Our scheduling approach is based on state space analysis using the SPIN model checker to find schedules that are optimal with respect to a cost function. As in [4], we use an encoding into the guarded command language Boogie [6] for verification. However, the encoding used here differs from [4] in that it takes into account obtained schedules. Our approach is scalable, as both the scheduling and verification are done hierarchically in a bottom-up manner. It should be noted that it is not always possible to hierarchically schedule networks containing feedback loops. Consequently, it is not possible to schedule every network that would be schedulable non- hierarchically using our approach. However, this can usually be circumvented by flattening one level in the hierarchy.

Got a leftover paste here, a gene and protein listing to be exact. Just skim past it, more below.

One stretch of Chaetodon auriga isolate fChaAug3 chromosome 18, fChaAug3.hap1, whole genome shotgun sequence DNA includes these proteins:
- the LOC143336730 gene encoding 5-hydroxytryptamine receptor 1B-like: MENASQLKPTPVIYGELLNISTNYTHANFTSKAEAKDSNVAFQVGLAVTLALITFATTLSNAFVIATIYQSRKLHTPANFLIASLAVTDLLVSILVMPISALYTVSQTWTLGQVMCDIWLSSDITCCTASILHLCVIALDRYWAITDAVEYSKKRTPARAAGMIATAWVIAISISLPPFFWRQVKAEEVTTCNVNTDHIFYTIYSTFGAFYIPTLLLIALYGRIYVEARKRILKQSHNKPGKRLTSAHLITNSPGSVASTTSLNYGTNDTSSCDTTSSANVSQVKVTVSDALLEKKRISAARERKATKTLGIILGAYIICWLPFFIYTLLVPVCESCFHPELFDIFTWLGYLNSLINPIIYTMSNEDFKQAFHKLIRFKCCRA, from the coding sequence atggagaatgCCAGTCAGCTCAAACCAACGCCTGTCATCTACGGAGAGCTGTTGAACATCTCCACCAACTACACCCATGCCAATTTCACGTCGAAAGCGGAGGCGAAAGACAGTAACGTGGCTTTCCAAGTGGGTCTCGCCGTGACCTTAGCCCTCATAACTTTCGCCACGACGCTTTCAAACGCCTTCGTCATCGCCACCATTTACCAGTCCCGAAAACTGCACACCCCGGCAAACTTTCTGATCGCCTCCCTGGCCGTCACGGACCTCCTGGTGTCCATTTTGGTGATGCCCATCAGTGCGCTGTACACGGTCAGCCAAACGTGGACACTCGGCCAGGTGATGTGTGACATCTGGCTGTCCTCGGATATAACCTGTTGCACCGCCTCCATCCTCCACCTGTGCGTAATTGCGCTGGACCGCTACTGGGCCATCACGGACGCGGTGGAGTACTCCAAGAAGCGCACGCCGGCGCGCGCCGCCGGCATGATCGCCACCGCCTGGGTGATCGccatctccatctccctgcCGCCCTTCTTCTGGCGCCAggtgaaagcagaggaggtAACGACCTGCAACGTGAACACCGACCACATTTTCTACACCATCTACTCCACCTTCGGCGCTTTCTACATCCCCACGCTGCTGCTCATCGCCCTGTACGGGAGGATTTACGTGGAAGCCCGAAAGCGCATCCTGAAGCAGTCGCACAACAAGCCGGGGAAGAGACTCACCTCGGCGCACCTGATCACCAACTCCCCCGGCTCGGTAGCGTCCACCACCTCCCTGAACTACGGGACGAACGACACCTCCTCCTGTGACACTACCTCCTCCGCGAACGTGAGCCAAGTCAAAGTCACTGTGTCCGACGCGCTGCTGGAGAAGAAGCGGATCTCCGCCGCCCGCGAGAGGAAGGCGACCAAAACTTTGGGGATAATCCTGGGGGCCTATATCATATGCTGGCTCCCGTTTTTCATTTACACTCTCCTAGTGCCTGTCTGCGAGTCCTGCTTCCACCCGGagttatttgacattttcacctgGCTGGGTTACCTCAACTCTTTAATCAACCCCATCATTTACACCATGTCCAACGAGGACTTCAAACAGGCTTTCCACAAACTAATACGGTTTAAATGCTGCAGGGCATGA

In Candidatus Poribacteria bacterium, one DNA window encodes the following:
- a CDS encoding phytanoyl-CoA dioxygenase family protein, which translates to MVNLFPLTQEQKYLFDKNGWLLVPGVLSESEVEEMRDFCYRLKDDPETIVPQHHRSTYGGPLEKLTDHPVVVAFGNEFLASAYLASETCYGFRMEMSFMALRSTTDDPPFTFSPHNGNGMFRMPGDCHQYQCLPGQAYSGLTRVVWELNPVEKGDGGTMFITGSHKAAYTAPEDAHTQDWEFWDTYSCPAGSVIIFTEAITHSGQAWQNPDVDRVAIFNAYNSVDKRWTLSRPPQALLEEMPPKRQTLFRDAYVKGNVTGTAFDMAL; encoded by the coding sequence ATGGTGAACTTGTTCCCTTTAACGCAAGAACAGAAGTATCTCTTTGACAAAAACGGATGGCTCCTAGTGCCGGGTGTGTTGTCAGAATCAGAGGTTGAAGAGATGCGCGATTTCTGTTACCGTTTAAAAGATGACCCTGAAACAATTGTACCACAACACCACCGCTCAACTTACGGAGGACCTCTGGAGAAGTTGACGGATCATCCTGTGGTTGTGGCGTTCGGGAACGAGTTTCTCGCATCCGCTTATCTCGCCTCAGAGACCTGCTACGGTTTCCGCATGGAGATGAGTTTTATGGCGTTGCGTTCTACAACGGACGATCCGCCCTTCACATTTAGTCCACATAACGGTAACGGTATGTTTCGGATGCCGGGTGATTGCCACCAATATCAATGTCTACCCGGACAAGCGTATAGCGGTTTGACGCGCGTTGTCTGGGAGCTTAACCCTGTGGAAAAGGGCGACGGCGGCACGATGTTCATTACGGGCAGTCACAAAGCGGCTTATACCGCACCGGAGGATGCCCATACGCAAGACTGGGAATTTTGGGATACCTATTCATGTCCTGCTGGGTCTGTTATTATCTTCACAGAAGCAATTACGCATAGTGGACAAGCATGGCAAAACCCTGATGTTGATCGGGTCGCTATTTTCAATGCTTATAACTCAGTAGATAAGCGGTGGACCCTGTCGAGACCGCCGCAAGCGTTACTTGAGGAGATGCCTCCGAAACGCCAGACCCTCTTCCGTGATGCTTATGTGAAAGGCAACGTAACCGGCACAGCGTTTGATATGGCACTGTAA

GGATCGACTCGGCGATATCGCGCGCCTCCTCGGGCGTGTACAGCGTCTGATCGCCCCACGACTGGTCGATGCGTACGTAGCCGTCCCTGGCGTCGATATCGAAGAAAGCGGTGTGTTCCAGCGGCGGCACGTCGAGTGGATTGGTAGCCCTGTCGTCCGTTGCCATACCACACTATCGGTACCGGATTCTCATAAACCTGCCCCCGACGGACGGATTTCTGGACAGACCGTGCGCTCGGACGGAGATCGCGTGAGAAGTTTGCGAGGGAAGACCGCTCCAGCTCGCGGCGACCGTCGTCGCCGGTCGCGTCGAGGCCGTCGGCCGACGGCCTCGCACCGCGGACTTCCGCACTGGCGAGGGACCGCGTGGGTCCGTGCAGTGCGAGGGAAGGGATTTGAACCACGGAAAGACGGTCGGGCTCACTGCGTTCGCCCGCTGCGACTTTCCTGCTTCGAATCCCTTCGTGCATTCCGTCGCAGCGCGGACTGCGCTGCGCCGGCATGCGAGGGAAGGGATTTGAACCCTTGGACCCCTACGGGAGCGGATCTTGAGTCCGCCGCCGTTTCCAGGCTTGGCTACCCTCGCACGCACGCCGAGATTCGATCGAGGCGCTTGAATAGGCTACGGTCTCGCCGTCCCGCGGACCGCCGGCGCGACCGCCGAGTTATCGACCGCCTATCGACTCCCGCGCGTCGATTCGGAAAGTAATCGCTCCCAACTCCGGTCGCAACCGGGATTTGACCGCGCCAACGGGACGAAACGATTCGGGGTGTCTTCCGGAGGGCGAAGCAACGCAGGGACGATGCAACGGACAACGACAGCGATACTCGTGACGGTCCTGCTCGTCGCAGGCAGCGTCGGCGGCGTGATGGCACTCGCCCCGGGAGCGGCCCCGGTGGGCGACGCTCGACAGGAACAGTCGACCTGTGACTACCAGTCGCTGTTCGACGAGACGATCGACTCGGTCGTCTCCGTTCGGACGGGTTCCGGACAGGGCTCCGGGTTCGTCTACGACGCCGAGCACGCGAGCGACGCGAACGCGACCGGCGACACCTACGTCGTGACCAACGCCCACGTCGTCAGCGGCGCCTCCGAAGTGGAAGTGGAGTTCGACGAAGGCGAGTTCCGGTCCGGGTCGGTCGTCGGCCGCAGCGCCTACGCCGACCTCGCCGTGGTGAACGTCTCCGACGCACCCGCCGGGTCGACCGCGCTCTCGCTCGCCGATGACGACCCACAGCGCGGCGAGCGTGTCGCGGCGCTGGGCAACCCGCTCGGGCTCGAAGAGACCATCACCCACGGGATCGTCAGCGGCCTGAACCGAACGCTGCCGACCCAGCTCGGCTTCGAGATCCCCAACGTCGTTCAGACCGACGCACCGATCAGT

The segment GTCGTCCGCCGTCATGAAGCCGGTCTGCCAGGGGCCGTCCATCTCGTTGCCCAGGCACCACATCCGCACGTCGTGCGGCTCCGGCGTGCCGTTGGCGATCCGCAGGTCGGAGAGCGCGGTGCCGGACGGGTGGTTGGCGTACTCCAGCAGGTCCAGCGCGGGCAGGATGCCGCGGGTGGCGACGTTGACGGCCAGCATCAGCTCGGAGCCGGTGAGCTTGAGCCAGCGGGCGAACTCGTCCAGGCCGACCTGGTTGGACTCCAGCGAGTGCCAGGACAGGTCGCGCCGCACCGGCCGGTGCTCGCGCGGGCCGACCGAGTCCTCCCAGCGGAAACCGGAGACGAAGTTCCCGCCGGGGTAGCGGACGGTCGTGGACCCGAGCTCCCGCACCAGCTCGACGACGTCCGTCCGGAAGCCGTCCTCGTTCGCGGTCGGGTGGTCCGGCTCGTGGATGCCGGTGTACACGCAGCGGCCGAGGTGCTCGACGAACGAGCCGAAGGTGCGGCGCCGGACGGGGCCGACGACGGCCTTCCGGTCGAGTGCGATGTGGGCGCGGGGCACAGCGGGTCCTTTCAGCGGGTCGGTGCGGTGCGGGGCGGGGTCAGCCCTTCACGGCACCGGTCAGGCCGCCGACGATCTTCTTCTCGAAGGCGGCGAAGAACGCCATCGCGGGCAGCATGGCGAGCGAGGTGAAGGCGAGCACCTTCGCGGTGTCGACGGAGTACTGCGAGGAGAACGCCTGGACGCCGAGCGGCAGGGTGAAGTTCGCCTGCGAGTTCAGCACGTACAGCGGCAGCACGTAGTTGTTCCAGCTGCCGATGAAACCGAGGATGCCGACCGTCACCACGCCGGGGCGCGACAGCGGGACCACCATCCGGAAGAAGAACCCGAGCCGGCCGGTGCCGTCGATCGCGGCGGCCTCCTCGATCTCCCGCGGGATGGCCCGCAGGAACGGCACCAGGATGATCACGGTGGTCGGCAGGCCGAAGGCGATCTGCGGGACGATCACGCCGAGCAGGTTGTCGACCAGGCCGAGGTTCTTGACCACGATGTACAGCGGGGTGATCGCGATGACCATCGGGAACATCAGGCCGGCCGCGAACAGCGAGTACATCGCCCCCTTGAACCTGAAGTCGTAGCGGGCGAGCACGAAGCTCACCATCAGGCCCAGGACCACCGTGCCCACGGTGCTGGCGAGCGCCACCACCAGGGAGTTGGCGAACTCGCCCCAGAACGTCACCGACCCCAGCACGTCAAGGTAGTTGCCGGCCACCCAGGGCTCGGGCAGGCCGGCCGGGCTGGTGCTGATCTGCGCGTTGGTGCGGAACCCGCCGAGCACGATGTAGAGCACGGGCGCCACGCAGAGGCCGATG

The main contributions of this paper are the following:

  1. We show that contracts can aid in the scheduling of dynamic dataflow networks and enables scheduling of actors that do not conform to any well-known statically schedulable model.
  2. We present a scalable hierarchical scheduling method based on implementation of independent contracts, which can be used to obtain schedules that are optimal with respect to a cost function.
  3. We present a method to verify that actors and networks are deadlock free and functionally correct with respect to their contracts by utilising schedules.